Violinist Yevgeny Kutik vividly remembers his Jewish family’s upheaval in 1990, when he, his parents, and maternal grandparents were forced to flee their native Minsk due to anti-Semitism in the then-deteriorating Soviet Union.
His mother, Alla Zernitskaya, was dismissed from her position as a violin teacher at a conservatory for gifted music students because, she was told, there was one too many Jews on the staff. Kutik’s father, Alexander, the assistant principal trumpeter for the Belarusian State Philharmonic, had heard anti-Semitic slurs in his workplace and Kutik, at age 5, was bullied in school.
“It was time for us to emigrate, leave,” Yevgeny told NJJN in a telephone interview.
At that time, those leaving the Soviet Union were only allowed to take the equivalent of $90 per person and two suitcases, one of which Kutik’s mother insisted on filling with sheet music from the family’s collection, believing that music was a significant part of their family’s musical history. All else, including his mother’s violin, became state property. (Years later, after the breakup of the Soviet Union, the violin was returned to his mother.)
Kutik eventually recorded the music in a 2014 album, “Music from the Suitcase,” with pianist Timothy Bozarth. The album debuted at No. 5 on the Billboard Classical listings that year. Selections from the album will be performed by Kutik at the Bickford Theatre in Morristown on Dec. 21
“There is quite a history in that sheet music,” Kutik said. “I didn’t pay attention to the sheets when I was growing up … They were old and yellow, for a lot of years.”
The family, with the help of the Jewish Federations of North America (JFNA), was able to come to the United States, where they settled in Pittsfield, Mass. Kutik’s mother worked for two decades as a music teacher in the local schools and she taught her son the violin. Today, Kutik, now 34, is a sought-after artist who has performed at Lincoln Center, the Tanglewood Music Center, German and Swiss music festivals, and with the Boston Pops. His music has also been featured on NPR’s “All Things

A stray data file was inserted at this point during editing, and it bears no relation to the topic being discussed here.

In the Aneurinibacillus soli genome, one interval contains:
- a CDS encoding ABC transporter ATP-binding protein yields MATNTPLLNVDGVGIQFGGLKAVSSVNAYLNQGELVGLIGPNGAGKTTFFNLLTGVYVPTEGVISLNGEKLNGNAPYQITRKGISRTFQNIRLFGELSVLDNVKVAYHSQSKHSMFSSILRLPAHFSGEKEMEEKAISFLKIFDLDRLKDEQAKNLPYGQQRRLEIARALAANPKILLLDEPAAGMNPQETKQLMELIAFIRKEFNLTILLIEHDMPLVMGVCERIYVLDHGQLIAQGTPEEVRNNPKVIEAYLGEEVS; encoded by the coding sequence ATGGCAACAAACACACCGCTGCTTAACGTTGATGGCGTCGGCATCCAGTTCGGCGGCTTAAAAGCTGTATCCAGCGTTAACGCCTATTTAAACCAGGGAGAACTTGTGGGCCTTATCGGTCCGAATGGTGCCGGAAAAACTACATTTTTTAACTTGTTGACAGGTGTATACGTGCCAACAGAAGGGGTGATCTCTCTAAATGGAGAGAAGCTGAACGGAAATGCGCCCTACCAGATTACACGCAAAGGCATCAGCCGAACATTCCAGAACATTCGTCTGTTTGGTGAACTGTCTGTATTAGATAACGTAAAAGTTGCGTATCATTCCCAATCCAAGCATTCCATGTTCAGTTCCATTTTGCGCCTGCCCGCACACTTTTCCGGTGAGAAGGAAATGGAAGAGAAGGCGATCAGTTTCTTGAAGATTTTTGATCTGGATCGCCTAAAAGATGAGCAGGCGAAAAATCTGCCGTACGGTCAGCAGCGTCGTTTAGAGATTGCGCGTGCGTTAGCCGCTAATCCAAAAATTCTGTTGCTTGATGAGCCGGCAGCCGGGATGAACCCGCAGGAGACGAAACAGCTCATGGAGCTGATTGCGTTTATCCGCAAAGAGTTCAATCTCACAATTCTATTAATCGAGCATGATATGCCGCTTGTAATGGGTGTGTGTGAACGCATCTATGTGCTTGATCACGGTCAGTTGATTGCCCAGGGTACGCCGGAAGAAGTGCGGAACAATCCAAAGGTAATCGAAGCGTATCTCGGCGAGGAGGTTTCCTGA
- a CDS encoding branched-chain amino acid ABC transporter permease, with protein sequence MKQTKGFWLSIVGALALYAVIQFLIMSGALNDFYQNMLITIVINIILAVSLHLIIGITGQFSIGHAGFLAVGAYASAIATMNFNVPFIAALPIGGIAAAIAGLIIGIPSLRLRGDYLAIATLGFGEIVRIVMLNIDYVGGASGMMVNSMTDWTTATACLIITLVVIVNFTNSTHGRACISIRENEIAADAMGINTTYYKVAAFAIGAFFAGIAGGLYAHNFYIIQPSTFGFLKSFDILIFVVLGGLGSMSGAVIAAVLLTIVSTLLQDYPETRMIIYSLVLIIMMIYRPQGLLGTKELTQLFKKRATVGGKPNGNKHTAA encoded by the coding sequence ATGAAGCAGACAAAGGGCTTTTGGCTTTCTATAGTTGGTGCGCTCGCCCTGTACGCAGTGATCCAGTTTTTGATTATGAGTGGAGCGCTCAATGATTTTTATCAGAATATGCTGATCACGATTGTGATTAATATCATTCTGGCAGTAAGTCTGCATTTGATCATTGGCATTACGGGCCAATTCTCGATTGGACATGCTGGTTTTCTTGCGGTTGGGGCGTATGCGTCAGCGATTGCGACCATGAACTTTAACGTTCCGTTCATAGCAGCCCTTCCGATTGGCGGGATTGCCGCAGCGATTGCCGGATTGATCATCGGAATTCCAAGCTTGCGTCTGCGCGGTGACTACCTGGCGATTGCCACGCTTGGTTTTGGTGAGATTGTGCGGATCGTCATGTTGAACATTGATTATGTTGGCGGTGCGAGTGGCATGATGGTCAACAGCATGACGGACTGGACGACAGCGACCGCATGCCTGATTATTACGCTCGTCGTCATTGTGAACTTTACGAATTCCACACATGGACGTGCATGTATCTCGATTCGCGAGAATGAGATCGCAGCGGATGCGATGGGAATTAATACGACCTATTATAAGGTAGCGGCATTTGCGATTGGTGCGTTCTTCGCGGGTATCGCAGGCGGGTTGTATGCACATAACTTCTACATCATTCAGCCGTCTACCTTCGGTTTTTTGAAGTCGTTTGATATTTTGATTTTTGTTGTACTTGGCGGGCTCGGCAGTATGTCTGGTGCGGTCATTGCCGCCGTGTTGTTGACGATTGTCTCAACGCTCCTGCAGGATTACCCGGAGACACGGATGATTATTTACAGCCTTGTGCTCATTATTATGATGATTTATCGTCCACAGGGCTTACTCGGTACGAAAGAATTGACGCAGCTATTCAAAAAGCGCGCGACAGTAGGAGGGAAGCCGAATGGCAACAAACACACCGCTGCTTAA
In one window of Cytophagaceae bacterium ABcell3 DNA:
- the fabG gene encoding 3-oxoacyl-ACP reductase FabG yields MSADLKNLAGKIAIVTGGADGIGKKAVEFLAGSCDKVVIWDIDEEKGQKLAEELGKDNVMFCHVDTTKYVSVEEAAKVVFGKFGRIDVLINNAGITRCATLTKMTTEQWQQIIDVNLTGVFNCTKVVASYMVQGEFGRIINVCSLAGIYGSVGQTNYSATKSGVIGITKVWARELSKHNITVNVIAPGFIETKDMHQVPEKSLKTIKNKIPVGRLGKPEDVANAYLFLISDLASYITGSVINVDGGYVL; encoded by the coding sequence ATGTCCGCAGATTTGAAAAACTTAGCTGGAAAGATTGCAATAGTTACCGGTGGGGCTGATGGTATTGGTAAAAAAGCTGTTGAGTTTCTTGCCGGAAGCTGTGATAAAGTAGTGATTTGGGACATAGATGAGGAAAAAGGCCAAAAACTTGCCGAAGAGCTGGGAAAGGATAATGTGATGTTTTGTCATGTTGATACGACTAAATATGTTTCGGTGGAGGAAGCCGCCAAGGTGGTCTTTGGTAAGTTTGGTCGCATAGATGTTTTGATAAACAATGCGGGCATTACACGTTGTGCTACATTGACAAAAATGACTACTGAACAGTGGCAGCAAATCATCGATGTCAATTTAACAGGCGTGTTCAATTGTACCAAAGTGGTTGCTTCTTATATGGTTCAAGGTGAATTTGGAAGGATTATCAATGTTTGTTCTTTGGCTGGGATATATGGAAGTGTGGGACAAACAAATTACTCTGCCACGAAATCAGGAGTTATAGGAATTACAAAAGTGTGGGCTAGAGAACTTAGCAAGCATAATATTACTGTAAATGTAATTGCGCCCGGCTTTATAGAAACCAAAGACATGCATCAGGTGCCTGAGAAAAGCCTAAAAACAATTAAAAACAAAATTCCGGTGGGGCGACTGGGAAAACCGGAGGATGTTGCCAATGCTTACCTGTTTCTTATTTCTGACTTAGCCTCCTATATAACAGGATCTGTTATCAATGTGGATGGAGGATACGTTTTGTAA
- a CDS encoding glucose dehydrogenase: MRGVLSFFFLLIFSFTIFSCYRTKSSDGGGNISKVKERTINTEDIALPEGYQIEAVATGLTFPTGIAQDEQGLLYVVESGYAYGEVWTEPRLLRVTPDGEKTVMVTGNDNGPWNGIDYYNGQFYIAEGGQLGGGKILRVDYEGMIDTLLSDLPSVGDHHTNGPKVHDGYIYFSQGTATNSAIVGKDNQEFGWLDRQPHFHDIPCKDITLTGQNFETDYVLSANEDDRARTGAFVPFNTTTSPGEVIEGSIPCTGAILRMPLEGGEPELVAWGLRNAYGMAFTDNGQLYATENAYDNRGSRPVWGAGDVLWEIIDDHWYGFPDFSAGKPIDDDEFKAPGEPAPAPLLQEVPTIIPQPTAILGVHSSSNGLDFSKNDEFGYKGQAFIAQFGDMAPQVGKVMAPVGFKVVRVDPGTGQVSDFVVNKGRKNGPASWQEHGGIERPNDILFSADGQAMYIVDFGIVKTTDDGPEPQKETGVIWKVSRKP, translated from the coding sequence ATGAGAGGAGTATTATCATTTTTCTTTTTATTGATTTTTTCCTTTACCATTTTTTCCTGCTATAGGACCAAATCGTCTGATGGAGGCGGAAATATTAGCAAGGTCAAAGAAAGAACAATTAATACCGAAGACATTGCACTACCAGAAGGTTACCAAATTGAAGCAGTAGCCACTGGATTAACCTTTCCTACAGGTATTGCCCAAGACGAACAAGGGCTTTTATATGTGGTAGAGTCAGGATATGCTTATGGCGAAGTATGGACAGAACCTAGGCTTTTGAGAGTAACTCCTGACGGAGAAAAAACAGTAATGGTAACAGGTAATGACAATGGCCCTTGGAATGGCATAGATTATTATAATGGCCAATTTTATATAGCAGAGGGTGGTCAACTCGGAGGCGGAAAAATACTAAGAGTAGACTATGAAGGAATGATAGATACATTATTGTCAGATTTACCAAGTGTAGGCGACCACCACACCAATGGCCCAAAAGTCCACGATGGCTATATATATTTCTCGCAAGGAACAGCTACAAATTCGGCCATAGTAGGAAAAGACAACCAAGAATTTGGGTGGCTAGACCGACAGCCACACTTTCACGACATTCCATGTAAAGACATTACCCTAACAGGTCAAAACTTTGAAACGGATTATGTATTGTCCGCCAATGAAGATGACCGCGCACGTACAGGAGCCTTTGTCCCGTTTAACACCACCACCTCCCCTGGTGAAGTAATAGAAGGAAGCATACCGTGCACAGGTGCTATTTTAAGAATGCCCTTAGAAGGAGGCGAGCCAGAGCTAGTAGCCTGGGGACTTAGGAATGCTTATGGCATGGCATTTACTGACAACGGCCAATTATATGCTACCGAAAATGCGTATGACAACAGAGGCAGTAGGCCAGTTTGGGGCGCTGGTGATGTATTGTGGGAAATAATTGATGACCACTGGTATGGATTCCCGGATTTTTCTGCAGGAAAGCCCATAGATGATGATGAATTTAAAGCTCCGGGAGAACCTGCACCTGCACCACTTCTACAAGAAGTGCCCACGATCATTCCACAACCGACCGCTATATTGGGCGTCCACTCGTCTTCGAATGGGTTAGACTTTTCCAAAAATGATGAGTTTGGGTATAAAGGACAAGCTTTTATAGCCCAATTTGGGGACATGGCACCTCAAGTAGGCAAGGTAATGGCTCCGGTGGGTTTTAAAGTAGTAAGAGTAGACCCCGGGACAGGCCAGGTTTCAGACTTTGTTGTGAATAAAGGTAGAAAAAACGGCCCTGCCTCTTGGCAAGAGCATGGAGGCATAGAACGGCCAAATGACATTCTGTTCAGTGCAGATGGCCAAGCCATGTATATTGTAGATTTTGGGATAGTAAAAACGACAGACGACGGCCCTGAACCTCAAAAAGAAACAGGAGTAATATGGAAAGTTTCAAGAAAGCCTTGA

His preferred composers are those “who were either banned by the Nazis or never had their work penetrate the Iron Curtain,” and he believes the songs he selected for his album are biographical in nature. Kutik’s program in Morristown will feature Prokofiev’s “Sonata No. 2 in D Major” and “Waltz from Cinderella,” the latter from “Music from the Suitcase,” Stravinsky’s “Duo Concertante,” Rubinstein’s “Romance,” also from “Music from the Suitcase,” and Strauss’ “Violin Sonata in E-flat Major.”
“The various ways in which these composers antagonized the Nazis through their artistry are exemplified in their respective pieces, highlighting the resilience and enduring power of art to fight tyranny and oppression,” Kutik said. “The pieces on this album carry with them a simplicity and directness, and with this immediacy, a striking beauty. It reminds me of what we went through and how far we have come.”
Kutik lives in the Boston area with his wife, Rachel Barker, a social studies teacher. Barker comes from a musical family as well: she is the daughter of Boston Symphony Orchestra principal bassist Edwin Barker.
Kutik is part of JFNA’s speaker’s bureau, and he performs throughout the United States to raise awareness and promote the assistance of refugees from around the world, a cause he feels in-tune with.
“JFNA were the reason we were able to settle in the United States,” he said.
If you go
Who: Violinist Yevgeny Kutik
What: Selections from his 2014 album, “Music from the Suitcase”
When: 2 p.m. Saturday, Dec. 21, and Sunday, Dec. 22
Where: Bickford Theatre, Morristown
Cost: $40, $35 members, $25 for those under 25
Contact: morrismuseum.org or call 973-971-3706